Laurie Toby Edison

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Ugliness in All Its Glorious Complexity

Debbie says:

The topic of “ugliness” has fascinated me for many years now, and I’ve never heard it discussed better than in this YouTube video by karakamos.

The video is over seven minutes long, and the follow-up video Kara posted after this started getting attention is eight minutes long. Both are worth your time. I’m not going to transcribe the whole thing, but here are some key quotations.

“I think of myself as ugly, and I don’t think of that as a bad thing. A lot of the time it’s just something that I can accept and be cool with, and get on. … I don’t want to call myself ‘unconventionally pretty.’ I am happy a lot of the time to think of myself as ugly. I think ugliness only becomes a problem when you let it get in the way of your life and of living. I can’t say that I’ve never let that happen, but it’s something that I’m dealing with and I’m generally okay with.

“When my appearance really gets to me and I’m feeling really gross about it, I try to remember a few things. One is that I am beautiful in some way because I am a living thing, and I think living things–to me at least–have some inherent beauty. …

“Another way that I console myself or deal with it is by putting things, again, into perspective. I think about the universe and I think about human beings as a species, and how actually ridiculous we look. Other mammals have fur and they’ve got four legs and they have some kind of really elegant gait … whereas humans are covered in hair, but you can’t see most of it, you just see like stuff that comes out of their heads randomly …

“I think about that and then I come back to my face in the mirror and, god, I wish I just had cheekbones or some kind of facial definition. …

“I never want to get into this place where I feel that what I look like is more important than what I do. And it seems like it’s a lot easier to let myself not do anything and to hold back because I don’t feel that I have a certain appearance. For some reason, that exempts me from having to do things, that it makes me any less capable. But it doesn’t. It might make it harder and it might take work on my part. But being beautiful is not an accomplishment. And being ugly doesn’t have to stop you from making accomplishments.”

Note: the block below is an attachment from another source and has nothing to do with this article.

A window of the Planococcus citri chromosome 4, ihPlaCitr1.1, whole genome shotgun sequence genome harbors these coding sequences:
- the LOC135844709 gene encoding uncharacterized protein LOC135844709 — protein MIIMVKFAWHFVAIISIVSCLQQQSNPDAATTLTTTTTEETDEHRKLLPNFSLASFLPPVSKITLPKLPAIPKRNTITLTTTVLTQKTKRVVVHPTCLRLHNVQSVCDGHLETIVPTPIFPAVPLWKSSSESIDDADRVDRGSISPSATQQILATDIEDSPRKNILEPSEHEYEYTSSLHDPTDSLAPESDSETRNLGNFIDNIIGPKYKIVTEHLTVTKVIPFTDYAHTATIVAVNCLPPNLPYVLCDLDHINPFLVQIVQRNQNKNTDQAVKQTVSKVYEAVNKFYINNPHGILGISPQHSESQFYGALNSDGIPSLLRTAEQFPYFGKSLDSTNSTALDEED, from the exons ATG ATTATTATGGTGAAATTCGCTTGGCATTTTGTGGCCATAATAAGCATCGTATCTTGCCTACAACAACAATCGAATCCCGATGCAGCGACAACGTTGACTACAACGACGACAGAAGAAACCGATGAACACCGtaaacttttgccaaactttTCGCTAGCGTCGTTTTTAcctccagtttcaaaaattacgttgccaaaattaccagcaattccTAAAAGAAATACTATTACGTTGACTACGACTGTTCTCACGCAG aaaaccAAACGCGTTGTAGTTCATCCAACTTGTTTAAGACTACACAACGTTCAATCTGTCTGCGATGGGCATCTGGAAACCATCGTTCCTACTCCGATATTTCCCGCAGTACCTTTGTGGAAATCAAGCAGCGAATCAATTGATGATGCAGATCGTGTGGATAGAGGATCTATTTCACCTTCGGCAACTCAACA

She goes on to talk passionately about the YouTube series “My Mad Fat Diary” and what it taught her about being okay in yourself, whatever that self may be, leading to her conclusion:

“I can be things, and I can do things, and I don’t have to let my body or my insecurities about it get in the way of what I want. And sometimes I feel beautiful, and I think that’s an important thing to recognize too, that whether anyone else can see me that way, that I can. And ultimately, feeling beautiful or feeling ugly can feel like the same thing, as long as you don’t feel like either one of them has to get in the way of who you can be. Because they shouldn’t, and they don’t, and that is something that I am trying to remember always.”

I love Kara’s willingness to admit all of her contradictory and inconsistent responses to being ugly. She has the rare ability to look at herself from very far away and very close up at the same time, and to speak without artifice about what she sees.

If you follow the link to the second video, you’ll see that other people have uploaded their own responses and are sharing their reactions to ugliness. This has to be one of the first times that ugliness has ever been given its own stage, and it’s touching a valuable nerve in a lot of people. I’m not a YouTube kind of a girl, but I still find myself thinking “I wonder what I would say.”

(Also, while I respect Kara’s preference for being called ugly, she reminds me of my beloved friend Jenny, who died in an accident at 16, almost ten years ago now. So looking at Kara makes me feel warm and special, unrelated to how anyone else in the world might see her.)

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